Koinawa cathedral (in 2009)
Monument in Koinawa to remember the arrival of Christianity on 18 November 1857
Main article: Gilbert Islands

By tradition, the first inhabitants of Abaiang Island were known to be spirits, some of them created in Samoa and some in Abaiang. Years passed by and then Pacific Islanders came along followed then by the arrival of Thomas Gilbert,[2] then Reverend Dr. Bingham and his team in 1857,[11] international traders, beachcombers, whalers and even blackbirders. Colonizers then came along and hoisted the Union Jack on the island.[12]

The first European to document the island was Thomas Gilbert in 1788. He named the island Matthew's Island, named for the owner of his ship, the Charlotte. Subsequently, errors changed the name to Charlotte Island.[2] Then the first missionary to live in Kiribati arrived at Abaiang on 16 November 1857. He was Hiram Bingham II of the American Board, a Boston-based missionary group. This Hiram Bingham was the son of Hiram Bingham I who was one of the first and most influential missionaries to Hawaii. Hiram Bingham II and his wife were accompanied to Abaiang by Hawaiian pastor Joel Hulu Mahoe and his wife.[13] Bingham landed at the village of Koinawa and a memorial was erected at the spot during the centennial celebrations in 1957.

During World War II, the Imperial Japanese Army occupied the island from December 1941 to November 1943.[1][10] It was captured by the U.S. military and used as an offensive staging base.[1]

Main sights[edit]

Abaiang Post Office opened around 1910.[14]

The Catholic community also has strong ties to Abaiang and completed the building of the imposing Church of Our Lady of the Rosary, also at Koinawa village, in October 1907. This work was done under the supervision of a priest from Belgium who was given the local name of Father Ioane. He lived and worked so long on Abaiang and became so well loved that the village of Borotiam was named in honour of his home country Belgium (Borotiam being the local vernacular for Belgium). This church celebrated its centennial in 2007 with a fresh paint job and a celebration whose special guest was the current President.

The foremost institution of Abaiang is St. Josephs College. The Principal during the country's silver jubilee celebrations was Paul Chilton, a British migrant. St. Joseph's College was founded in 1939. In the past 65 years it has gone from strength to strength and is now a leading centre for learning in Kiribati. Its alumni include both current President His Excellency Anote Tong, and previous incumbent Teburoro Tito.

Visiting Abaiang[edit]

Abaiang airport building


The atoll is served by Abaiang Atoll Airport, situated between the villages of Tabwiroa and Tuarabu. Air Kiribati operates three flights a week that connect Abaiang with Marakei and the international airport at South Tarawa.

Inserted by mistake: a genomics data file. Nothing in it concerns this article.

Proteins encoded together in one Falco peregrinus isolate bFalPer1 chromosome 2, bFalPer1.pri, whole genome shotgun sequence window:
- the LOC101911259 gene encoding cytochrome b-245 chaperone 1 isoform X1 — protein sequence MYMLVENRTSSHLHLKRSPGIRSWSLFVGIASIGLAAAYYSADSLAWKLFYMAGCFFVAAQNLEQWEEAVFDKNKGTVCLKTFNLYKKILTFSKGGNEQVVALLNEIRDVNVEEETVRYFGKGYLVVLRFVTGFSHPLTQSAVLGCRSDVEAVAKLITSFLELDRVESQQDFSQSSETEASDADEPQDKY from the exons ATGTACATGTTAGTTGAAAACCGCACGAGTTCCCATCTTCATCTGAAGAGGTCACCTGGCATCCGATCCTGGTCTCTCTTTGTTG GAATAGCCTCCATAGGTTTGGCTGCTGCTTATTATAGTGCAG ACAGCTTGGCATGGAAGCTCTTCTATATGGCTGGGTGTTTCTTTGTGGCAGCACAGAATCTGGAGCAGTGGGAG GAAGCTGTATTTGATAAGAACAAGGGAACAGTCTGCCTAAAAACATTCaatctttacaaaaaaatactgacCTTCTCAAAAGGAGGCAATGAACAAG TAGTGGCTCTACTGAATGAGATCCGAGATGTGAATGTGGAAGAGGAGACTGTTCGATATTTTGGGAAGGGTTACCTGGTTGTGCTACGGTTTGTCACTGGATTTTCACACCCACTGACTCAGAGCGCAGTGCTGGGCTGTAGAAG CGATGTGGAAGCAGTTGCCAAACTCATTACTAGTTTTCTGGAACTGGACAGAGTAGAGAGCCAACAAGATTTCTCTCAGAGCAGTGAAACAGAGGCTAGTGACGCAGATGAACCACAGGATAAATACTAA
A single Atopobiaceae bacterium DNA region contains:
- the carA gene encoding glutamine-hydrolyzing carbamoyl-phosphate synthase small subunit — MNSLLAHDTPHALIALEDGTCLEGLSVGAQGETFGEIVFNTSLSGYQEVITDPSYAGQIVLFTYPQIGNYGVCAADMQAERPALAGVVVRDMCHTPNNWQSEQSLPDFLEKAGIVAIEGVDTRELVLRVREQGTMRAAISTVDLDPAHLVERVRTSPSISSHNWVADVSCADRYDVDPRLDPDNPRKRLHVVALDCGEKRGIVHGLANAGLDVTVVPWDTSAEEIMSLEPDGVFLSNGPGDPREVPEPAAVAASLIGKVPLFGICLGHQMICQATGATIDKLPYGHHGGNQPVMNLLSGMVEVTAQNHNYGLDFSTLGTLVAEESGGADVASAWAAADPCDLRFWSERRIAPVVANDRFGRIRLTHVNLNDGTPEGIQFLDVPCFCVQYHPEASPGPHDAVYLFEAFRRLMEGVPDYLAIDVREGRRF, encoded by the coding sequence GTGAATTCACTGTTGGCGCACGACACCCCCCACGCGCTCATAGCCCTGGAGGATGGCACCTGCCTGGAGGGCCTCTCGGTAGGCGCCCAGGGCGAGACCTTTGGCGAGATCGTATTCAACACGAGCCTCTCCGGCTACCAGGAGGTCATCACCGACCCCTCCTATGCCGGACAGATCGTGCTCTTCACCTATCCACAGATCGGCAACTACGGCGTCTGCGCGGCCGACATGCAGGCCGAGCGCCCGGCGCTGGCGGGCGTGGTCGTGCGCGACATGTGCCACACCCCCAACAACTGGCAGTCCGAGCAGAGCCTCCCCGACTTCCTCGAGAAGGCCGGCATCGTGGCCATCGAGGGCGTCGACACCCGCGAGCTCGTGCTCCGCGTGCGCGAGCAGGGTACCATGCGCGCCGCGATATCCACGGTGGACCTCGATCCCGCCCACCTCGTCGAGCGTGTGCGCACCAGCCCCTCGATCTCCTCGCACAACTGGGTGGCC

There are also boat charters available from South Tarawa to Abaiang.


  • To Marakei atoll: 40 km (over sea)
  • To Tarawa atoll: 11 km (over sea)
  • To South Tarawa (national capital, on Tarawa): 43 km (over sea)


There are three guesthouses on Abaiang.[15] The Island Council guest house is situated in Taburao village and welcomes tourists as well as providing accommodation for Government workers and other travellers. "Ouba Islet Resort" is an eco-tourism resort on Ouba island in the north-western perimeter of the atoll, which has been operating since July, 2006. "Teiria Islet Beach Escape" is a small resort on the islet of Teiria.


  1. ^ a b c Canby 1984, p. 1
  2. ^ a b c Hoiberg 1998, p. 7
  3. ^ a b c d e f g "4. Abaiang" (PDF). Office of Te Beretitent - Republic of Kiribati Island Report Series. 2012. Retrieved 2 May 2015. 
  4. ^ a b c Kiribati National Statistics Office 2012, pp. 36–37
  5. ^ a b "Tebunginako Village". Office of Te Beretitent - Republic of Kiribati. Retrieved 28 April 2015. 
  6. ^ a b Anon 2012
  7. ^ Kiribati National Statistics Office 2012, p. 31
  8. ^ Kiribati National Statistics Office 2012, p. 223
  9. ^ Islas de Abaiang: Eke, Iaia, Iku, Manra, Nanikirata, Ouba, Taete, Teirio
  10. ^ a b Cohen 1998, p. 2
  11. ^ Fortune 2000, p. 583
  12. ^ Aileen 2010, p. 2
  13. ^ Judd 1920, p. 49
  14. ^ Anon 2005
  15. ^ Anon 2012a


  • Canby, Courtlandt (1984). "Abaiang Atoll". In Carruth, Gorton. The Encyclopedia of Historic Places. I: A-L. New York, NY: Fact on File Publications. ISBN 0-87196-126-1. 
  • Cohen, Saul B., ed. (1998). "Abaiang". The Columbia Gazetteer of the World. 1: A to G. New York, NY: Columbia University Press. ISBN 0-231-11040-5. 
  • Fortune, Kate (2000). "Kiribati". In Lal, Brij V.; Fortune, Kate. The Pacific Islands, an Encyclopedia. Honolulu, HI: University of Hawai'i Press. pp. 582–584. ISBN 0-8248-2265-X. 

External links[edit]

Coordinates: 2°00′N 173°00′E / 2.000°N 173.000°E / 2.000; 173.000